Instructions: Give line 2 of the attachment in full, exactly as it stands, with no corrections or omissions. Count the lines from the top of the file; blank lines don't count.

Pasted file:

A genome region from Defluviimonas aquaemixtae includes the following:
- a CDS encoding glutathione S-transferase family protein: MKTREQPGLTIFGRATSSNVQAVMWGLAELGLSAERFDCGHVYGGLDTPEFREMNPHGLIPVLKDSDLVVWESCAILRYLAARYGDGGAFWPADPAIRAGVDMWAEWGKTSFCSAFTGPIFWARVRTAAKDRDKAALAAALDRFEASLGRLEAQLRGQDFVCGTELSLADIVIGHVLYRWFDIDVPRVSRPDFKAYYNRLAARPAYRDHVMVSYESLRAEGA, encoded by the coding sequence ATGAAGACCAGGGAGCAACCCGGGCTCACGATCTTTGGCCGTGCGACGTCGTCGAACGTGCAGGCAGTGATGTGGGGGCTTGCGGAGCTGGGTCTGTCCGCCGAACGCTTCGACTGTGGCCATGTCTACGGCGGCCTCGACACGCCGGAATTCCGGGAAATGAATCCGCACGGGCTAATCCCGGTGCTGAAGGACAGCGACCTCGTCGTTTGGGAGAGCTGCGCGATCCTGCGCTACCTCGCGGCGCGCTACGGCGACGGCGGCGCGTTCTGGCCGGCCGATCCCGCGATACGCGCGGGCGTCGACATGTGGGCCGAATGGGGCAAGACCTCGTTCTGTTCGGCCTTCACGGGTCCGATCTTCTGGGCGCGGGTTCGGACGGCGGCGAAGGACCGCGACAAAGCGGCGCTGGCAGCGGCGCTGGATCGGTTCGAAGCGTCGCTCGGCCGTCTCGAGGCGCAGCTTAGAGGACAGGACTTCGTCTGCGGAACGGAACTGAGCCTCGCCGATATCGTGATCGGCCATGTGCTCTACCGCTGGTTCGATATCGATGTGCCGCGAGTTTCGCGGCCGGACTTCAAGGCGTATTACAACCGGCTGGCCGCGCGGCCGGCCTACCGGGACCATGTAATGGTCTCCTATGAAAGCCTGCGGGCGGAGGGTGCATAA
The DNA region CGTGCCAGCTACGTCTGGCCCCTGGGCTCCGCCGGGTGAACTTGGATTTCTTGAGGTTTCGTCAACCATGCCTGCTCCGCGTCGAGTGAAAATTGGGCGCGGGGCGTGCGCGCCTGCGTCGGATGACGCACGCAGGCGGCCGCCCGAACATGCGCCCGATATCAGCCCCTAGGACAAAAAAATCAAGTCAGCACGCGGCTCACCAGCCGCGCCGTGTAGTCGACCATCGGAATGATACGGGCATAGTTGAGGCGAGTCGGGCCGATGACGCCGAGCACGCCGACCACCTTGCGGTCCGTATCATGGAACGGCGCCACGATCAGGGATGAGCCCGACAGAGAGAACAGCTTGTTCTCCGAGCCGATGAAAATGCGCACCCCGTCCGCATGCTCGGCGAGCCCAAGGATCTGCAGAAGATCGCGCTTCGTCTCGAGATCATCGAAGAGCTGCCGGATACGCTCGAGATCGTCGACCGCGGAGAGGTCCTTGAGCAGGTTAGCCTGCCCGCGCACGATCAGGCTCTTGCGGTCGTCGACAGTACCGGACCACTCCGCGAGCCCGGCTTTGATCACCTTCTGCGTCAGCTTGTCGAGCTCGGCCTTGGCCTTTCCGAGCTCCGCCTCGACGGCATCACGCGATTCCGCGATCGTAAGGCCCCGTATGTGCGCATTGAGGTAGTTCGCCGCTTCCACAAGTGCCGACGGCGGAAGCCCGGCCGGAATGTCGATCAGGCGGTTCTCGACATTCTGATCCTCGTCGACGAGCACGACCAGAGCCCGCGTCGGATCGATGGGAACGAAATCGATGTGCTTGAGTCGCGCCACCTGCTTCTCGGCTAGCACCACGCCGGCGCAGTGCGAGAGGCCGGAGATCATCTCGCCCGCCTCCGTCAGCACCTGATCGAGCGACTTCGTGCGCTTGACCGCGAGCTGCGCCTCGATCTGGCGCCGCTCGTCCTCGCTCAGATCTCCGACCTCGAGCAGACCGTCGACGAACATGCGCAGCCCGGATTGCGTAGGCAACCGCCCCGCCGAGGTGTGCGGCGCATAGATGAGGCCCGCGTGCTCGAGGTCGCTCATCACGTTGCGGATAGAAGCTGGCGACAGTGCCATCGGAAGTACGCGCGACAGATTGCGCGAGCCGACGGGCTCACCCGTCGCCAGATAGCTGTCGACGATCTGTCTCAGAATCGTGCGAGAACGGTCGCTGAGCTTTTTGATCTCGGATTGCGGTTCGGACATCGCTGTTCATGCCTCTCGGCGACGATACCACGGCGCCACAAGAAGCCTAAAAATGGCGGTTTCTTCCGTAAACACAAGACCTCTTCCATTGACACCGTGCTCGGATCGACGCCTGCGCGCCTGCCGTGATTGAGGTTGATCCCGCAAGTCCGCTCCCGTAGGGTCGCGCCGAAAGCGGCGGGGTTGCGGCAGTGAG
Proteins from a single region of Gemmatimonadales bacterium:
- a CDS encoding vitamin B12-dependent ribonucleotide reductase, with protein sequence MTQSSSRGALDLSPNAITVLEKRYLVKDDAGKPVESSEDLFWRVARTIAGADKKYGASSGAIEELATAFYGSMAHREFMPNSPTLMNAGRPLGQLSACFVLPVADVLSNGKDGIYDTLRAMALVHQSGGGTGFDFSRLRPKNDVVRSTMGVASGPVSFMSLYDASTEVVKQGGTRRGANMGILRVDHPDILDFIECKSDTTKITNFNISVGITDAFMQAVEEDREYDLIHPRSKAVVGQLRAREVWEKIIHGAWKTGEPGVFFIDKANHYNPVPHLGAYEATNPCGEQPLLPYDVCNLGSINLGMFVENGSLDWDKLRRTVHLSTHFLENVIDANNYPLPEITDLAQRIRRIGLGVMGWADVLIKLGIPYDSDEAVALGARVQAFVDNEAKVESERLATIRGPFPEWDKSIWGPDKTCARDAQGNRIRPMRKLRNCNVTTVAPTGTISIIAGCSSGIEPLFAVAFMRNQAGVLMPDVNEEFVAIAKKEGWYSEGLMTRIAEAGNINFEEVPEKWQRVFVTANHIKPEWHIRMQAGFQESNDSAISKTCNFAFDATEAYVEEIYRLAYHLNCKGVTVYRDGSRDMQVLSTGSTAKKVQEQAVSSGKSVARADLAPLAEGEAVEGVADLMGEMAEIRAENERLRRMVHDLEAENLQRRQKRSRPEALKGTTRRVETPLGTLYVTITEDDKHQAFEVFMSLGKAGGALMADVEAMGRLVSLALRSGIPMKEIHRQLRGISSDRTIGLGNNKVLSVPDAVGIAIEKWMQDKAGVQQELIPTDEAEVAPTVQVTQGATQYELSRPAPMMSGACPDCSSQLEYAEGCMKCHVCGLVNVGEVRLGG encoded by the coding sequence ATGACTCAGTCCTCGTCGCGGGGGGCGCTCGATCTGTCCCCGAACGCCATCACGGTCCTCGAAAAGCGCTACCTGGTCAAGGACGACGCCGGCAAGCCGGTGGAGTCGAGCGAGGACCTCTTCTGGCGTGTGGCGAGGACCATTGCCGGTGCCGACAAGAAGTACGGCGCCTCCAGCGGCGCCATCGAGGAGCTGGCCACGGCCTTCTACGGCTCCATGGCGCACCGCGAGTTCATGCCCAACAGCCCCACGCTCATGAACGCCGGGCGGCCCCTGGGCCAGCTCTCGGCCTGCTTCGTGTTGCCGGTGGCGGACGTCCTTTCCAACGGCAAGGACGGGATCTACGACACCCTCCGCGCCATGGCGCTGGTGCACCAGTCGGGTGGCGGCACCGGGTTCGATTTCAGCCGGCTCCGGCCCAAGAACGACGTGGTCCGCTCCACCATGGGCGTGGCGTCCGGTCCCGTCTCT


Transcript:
- a CDS encoding glutathione S-transferase family protein: MKTREQPGLTIFGRATSSNVQAVMWGLAELGLSAERFDCGHVYGGLDTPEFREMNPHGLIPVLKDSDLVVWESCAILRYLAARYGDGGAFWPADPAIRAGVDMWAEWGKTSFCSAFTGPIFWARVRTAAKDRDKAALAAALDRFEASLGRLEAQLRGQDFVCGTELSLADIVIGHVLYRWFDIDVPRVSRPDFKAYYNRLAARPAYRDHVMVSYESLRAEGA, encoded by the coding sequence ATGAAGACCAGGGAGCAACCCGGGCTCACGATCTTTGGCCGTGCGACGTCGTCGAACGTGCAGGCAGTGATGTGGGGGCTTGCGGAGCTGGGTCTGTCCGCCGAACGCTTCGACTGTGGCCATGTCTACGGCGGCCTCGACACGCCGGAATTCCGGGAAATGAATCCGCACGGGCTAATCCCGGTGCTGAAGGACAGCGACCTCGTCGTTTGGGAGAGCTGCGCGATCCTGCGCTACCTCGCGGCGCGCTACGGCGACGGCGGCGCGTTCTGGCCGGCCGATCCCGCGATACGCGCGGGCGTCGACATGTGGGCCGAATGGGGCAAGACCTCGTTCTGTTCGGCCTTCACGGGTCCGATCTTCTGGGCGCGGGTTCGGACGGCGGCGAAGGACCGCGACAAAGCGGCGCTGGCAGCGGCGCTGGATCGGTTCGAAGCGTCGCTCGGCCGTCTCGAGGCGCAGCTTAGAGGACAGGACTTCGTCTGCGGAACGGAACTGAGCCTCGCCGATATCGTGATCGGCCATGTGCTCTACCGCTGGTTCGATATCGATGTGCCGCGAGTTTCGCGGCCGGACTTCAAGGCGTATTACAACCGGCTGGCCGCGCGGCCGGCCTACCGGGACCATGTAATGGTCTCCTATGAAAGCCTGCGGGCGGAGGGTGCATAA